Advaita Is Not A Fixed PositionIsn't irritation an expression of Grace? How could it not be?
You said, “If ones sees Grace as the totality, then being cut off by someone in traffic would be seen, along with everything else, as a gift of Grace. It would not trigger suffering. We would simply say ‘thank you God’ in our heart, which is the proper response to Grace. If we find ourselves irritated or suffering as a result of such an occurrence it is precisely because we do not see it as a gift of Grace.If we then come back and say, “Oh well, my irritation is also an expression of Grace,” then…..yes, you guessed….. pseudo advaita!”
This confuses me. I understand that the natural response of awakening is to see all as Grace, but if awakening has not yet become apparent and irritation does arise, and the best you can do is pseudo advaita, is that “wrong”?
On the “path” to awakening we are taught that acceptance of everything that arises is key to living with more peace, and that all things arise via Grace. If the best you can do at the time is a mental process, shouldn’t you go ahead and do it?
Isn’t irritation an expression of Grace? How could it not be?
Claudia: “I understand that the natural response of awakening is to
see all as Grace, but if awakening has not yet become apparent and irritation does arise, and the best you can do is pseudo advaita, is that “wrong”?”
Rupert: I have certainly not suggested anywhere that ‘pseudo advaita’ is ‘wrong.’ However, perhaps I should clarify what I mean by ‘pseudo advaita’:
One way of defining advaita is to say that it is the experiential understanding that there are no separate entities or objects to be found anywhere in experience.
If we think and feel that we are a separate entity and think at the same time that there are no separate entities in experience, we are contradicting ourselves.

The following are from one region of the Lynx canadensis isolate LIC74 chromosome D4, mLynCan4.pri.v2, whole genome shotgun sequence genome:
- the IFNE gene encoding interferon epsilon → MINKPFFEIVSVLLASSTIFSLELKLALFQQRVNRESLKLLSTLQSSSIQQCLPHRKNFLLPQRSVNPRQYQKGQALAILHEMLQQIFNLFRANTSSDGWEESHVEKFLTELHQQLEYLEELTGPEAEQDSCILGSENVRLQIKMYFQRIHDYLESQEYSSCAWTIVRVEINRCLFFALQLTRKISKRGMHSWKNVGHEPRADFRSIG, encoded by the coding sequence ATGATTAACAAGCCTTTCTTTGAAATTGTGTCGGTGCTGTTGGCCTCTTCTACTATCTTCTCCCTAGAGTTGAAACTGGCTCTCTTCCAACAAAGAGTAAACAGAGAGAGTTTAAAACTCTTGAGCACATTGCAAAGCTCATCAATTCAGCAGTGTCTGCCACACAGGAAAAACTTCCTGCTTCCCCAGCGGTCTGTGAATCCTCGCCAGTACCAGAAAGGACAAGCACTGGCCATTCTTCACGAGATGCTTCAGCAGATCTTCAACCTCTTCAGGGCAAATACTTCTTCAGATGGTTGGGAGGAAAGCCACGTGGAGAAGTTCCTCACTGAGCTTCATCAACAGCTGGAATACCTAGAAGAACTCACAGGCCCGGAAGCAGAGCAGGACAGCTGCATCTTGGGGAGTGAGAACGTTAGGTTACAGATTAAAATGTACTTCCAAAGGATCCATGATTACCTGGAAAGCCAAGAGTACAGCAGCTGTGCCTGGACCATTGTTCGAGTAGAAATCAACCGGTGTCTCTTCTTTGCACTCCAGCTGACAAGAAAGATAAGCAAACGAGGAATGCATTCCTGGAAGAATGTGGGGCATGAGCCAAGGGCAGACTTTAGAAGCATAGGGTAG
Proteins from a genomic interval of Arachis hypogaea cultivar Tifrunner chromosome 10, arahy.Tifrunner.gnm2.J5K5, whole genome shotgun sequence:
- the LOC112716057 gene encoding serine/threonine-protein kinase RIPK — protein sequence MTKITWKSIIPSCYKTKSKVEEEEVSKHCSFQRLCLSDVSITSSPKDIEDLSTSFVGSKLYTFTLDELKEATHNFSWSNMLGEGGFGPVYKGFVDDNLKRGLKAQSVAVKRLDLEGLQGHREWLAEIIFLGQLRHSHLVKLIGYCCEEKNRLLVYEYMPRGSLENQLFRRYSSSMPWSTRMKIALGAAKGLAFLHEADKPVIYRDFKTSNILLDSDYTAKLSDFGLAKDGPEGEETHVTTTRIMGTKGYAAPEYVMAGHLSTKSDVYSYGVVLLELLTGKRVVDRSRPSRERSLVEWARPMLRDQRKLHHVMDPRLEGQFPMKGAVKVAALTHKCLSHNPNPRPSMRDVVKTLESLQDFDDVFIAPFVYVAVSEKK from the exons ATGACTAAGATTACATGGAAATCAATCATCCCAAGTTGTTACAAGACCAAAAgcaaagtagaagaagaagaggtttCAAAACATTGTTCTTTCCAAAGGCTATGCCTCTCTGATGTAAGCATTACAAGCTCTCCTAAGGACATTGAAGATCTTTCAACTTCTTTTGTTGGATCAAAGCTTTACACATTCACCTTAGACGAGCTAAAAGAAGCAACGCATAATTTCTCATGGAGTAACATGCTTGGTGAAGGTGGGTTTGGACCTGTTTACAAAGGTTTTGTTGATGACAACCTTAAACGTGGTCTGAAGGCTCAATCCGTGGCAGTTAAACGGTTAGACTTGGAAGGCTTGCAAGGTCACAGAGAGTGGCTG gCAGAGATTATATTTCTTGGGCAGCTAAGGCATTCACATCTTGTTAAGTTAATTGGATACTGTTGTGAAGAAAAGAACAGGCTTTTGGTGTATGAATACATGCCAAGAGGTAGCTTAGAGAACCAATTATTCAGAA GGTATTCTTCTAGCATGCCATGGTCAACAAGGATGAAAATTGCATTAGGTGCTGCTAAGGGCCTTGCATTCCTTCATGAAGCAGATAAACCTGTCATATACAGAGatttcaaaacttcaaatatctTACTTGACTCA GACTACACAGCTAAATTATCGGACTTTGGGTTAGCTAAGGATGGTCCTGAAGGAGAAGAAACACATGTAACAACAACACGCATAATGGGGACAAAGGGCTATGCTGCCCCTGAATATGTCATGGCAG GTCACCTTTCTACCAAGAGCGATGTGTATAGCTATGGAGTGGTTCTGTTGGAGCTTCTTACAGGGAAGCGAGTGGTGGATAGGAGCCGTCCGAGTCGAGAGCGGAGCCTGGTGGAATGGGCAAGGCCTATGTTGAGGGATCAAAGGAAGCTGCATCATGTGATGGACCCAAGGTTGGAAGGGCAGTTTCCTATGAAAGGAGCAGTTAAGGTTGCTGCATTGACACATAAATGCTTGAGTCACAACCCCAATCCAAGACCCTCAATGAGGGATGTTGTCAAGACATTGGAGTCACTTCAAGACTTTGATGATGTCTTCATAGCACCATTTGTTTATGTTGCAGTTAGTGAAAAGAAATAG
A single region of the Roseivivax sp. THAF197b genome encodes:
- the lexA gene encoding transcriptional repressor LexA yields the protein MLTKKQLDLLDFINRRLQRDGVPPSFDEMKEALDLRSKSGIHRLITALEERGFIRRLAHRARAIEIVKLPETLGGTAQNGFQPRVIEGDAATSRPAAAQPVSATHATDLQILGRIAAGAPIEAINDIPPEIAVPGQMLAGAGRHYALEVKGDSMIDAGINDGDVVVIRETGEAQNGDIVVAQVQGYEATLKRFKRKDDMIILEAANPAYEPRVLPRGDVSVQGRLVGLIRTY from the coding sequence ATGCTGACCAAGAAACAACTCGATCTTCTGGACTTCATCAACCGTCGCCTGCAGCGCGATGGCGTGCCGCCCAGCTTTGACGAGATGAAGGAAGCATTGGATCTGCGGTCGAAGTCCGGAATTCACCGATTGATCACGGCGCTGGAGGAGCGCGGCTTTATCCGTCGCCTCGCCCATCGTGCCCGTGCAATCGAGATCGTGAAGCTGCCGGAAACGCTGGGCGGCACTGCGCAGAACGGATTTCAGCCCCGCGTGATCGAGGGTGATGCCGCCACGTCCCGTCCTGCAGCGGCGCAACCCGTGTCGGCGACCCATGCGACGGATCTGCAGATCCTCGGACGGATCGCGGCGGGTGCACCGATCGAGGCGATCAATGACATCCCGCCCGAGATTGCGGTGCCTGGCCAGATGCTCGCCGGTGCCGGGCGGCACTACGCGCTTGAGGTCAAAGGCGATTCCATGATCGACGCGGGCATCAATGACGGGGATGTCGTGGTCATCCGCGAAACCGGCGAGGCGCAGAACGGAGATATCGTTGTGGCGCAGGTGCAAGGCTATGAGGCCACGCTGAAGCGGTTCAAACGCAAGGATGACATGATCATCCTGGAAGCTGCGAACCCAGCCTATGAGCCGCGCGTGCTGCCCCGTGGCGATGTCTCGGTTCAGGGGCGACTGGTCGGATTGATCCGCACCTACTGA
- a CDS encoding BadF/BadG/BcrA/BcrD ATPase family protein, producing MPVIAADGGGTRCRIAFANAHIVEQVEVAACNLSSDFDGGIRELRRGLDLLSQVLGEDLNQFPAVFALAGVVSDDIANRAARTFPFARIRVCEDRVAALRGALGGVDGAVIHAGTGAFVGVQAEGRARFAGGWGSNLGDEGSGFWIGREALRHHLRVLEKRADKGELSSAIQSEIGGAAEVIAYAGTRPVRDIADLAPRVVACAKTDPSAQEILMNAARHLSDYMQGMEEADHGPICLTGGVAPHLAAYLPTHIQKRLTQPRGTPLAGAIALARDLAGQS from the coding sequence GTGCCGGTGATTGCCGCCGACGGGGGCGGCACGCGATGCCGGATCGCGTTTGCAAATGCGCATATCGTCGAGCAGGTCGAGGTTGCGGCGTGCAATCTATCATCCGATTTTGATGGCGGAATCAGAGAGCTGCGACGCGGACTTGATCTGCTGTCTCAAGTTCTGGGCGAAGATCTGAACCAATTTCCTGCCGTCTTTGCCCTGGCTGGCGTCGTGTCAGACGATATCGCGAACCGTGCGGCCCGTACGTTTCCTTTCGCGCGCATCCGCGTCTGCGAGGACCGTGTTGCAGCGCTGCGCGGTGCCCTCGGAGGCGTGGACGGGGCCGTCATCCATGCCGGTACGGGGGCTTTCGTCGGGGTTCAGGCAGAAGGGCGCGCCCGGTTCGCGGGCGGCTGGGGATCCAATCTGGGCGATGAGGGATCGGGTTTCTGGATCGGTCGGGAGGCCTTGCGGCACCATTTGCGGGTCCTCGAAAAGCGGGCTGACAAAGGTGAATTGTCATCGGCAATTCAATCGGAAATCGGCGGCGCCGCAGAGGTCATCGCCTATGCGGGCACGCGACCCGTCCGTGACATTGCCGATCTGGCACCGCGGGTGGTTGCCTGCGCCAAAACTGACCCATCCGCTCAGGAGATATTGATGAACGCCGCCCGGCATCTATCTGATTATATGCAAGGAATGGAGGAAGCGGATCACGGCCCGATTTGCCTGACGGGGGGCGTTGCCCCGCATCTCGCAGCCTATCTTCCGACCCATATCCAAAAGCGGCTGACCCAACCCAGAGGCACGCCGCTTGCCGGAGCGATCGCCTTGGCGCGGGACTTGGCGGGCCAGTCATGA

The deeper of these two thoughts is the thought that we are a separate entity (because this thought has a strong feeling attached to it) and, for this reason, I suggest that the subsequent thought that there are no entities, is simply a belief, that is is not actually true of our experience. One cannot stand as impersonal, unlimited Awareness and, at the same time, as a separate, limited entity. To take this position is disingenuous and hence the term ‘pseudo advaita.’
To say ‘I accept my suffering as an expression of Grace’ is one form of this contradiction. The ‘I’ that is suffering and the ‘I’ that is accepting is made out of the belief that ‘some-things-are-Grace-and-others-are-not.’
Such a one is the very denial of the understanding that all things are Grace, that is, it is a denial of the non-dual understanding that everything is equally an expression of Awareness. Of course, ultimately that very denial is made out of nothing but Awareness, hence, as I have often said in our correspondence, there is no real ignorance.
However, once Awareness has taken the shape of the mind which says ‘I, Awareness, am this little entity and I am therefore not everything else,’ its reality as the substance of all things, seems to be veiled. This veiling is known to us as the experience of suffering.
The position of suffering and the position in which we understand that Awareness is the substance of all things are therefore mutually exclusive. In this case non-duality is simply a belief superimposed on our dualistic feelings.
Such a position is one in which we It is think that everything is equally an expression of Awareness, whilst feeling that in fact everything is not. And then, in order to accommodate this contradiction, we add another thought which says that I completely accept my suffering as an expression of Awareness, that is, I accept my rejection of the current situation. However, suffering is synonymous with searching. If we completely accept the current situation (our suffering) why are we simultaneously rejecting it and searching for a better one?
To accept suffering is, by definition, to have no motivation to change it, but suffering is, by definition, the desire to change the current situation. So which is true, the acceptance of the current situation or the desire to change it? They cannot both be true.